Chronologically shot along the exact route that Straight himself traveled, the film tells the sort of tale that's rarely seen nowadays where most everyone is nice and a true villain isn't to be found for hundreds of miles in any direction around the protagonist. Certainly not complicated when viewed in a superficial sense, the film is an odyssey-like story where a man touches and is touched by those he encounters on his personal journey.
As such, this all too easily could have been mishandled and turned into a mawkish or overly pretentious experience with the protagonist being portrayed as an all-knowing and near mystical guru of sorts. Yet, and to their collective credit, director David Lynch and first-time screenwriters John Roach and Mary Sweeney keep Straight completely and realistically grounded and always believable.
Of course, to pull that off, the filmmakers needed a strong performer inhabiting the character and they got that and more from Richard Farnsworth ("The Natural," "Misery"). A former stuntman turned actor, Farnsworth's career has spanned more than six decades allowing him to work with a wide variety of other performers and notable directors, and even earned him an Oscar nomination for "Comes a Horseman." While I'm not familiar with most of his work, it would be hard to imagine him delivering a better performance than he does here.
Expressing more sincere emotion with a look from his moist, but wise and still spark-filled eyes than many actors can muster with their entire bodies, Farnsworth gently but firmly takes the viewer by the hand and the leads them along on his journey.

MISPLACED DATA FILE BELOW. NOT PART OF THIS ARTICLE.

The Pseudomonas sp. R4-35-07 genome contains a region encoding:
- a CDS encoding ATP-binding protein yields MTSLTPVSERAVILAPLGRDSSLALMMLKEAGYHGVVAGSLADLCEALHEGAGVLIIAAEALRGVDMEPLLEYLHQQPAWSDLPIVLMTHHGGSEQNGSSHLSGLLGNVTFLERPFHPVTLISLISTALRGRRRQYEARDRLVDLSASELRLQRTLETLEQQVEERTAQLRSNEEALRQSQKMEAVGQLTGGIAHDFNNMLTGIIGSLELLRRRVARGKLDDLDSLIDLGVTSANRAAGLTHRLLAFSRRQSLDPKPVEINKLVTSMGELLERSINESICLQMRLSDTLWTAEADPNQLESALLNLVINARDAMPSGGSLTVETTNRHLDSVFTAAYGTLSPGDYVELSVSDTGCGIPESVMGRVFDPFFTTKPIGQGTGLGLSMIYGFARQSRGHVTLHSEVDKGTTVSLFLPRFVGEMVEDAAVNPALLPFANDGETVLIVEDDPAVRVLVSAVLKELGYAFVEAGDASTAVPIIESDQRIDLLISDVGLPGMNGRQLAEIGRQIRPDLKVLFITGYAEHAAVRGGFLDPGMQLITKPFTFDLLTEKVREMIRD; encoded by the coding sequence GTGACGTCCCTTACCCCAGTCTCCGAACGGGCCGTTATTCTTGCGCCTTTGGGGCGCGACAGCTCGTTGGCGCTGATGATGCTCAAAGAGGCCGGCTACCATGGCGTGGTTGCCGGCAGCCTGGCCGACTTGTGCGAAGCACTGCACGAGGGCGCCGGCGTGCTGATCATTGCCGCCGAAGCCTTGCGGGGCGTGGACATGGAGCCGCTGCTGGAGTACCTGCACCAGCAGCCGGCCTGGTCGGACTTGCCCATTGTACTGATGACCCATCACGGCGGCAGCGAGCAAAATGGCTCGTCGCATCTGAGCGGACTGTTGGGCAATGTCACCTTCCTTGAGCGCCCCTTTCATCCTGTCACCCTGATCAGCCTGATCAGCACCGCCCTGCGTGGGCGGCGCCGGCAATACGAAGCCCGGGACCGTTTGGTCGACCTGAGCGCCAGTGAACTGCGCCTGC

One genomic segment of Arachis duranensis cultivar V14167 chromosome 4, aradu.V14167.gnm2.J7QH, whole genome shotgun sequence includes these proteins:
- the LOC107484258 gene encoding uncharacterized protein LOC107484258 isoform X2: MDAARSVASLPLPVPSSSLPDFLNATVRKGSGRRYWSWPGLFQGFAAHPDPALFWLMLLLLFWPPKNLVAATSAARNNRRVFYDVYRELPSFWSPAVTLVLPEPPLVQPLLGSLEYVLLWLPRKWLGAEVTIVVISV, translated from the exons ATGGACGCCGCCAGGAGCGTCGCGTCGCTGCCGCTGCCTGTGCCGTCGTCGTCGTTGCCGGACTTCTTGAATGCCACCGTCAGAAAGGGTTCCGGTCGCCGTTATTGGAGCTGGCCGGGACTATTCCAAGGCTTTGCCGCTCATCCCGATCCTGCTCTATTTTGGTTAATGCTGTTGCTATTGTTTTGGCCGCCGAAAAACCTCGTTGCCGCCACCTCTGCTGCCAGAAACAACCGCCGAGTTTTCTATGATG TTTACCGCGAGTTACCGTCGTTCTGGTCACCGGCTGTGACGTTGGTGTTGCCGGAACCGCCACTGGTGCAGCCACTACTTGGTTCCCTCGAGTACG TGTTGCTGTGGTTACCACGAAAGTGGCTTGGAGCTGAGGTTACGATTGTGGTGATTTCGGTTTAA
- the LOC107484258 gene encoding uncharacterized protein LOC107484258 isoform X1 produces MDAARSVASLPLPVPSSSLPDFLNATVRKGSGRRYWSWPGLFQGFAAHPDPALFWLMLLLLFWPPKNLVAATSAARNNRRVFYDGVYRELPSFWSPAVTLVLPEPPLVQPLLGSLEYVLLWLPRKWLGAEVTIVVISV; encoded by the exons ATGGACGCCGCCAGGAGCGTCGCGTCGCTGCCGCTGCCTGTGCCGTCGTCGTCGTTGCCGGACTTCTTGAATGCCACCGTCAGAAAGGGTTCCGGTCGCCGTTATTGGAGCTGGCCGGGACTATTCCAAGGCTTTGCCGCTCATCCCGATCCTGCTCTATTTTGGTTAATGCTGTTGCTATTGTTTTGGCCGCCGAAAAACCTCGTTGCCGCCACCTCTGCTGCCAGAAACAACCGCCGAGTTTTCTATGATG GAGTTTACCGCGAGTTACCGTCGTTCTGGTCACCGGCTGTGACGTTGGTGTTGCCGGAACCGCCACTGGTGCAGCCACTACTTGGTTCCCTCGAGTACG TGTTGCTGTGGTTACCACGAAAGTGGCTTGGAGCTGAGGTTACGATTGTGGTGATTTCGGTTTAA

Supporting performances, while clearly falling into Farnsworth's shadow, are also strong. From Sissy Spacek ("Blast From the Past," "Coal Miner's Daughter") as his wiser than she outwardly appears, live-in daughter and James Cada ("Grumpier Old Men") as a friendly stranger to Wiley Harker ("Things to Do in Denver When You're Dead") as a fellow WWII vet, the acting is above par and nicely complements Farnsworth's work.
That also holds true for Lynch and his technical crew. While most of his previous efforts -- on both the big and small screen -- have liberally and near literally oozed fully resonant ambiance (often to accentuate some eerie or bizarre proceedings), the similar effect here is wonderfully applied.
Perfectly pacing the film to capture the slower rural lifestyle, not to mention Alvin's less than speedy journey, Lynch lets scenes and their rhythms slowly, but deliberately develop. While that might sound boring, it's anything but. As capably capturing the essence of rural America as any Norman Rockwell painting, Lynch paints his own rich and completely believable canvas.
Of course it doesn't hurt that previous Lynch collaborators, cinematographer Freddie Francis and composer Angelo Badalamenti have signed on with this project. From Francis' sweeping and gorgeous photography to Badalamenti's moving score, the film's technical merits are first-rate and only add to the overall warmth the film so ably exudes.
From the little bits of humor sprinkled throughout and the old-fashioned storytelling narratives that are both compelling and emotionally engaging, to the wonderfully nuanced performances and Lynch's masterful direction, this is an all around superb little film that we highly recommend. As such, "The Straight Story" rates as an 8 out of 10.
Reviewed October 18, 1999 / Posted October 22, 1999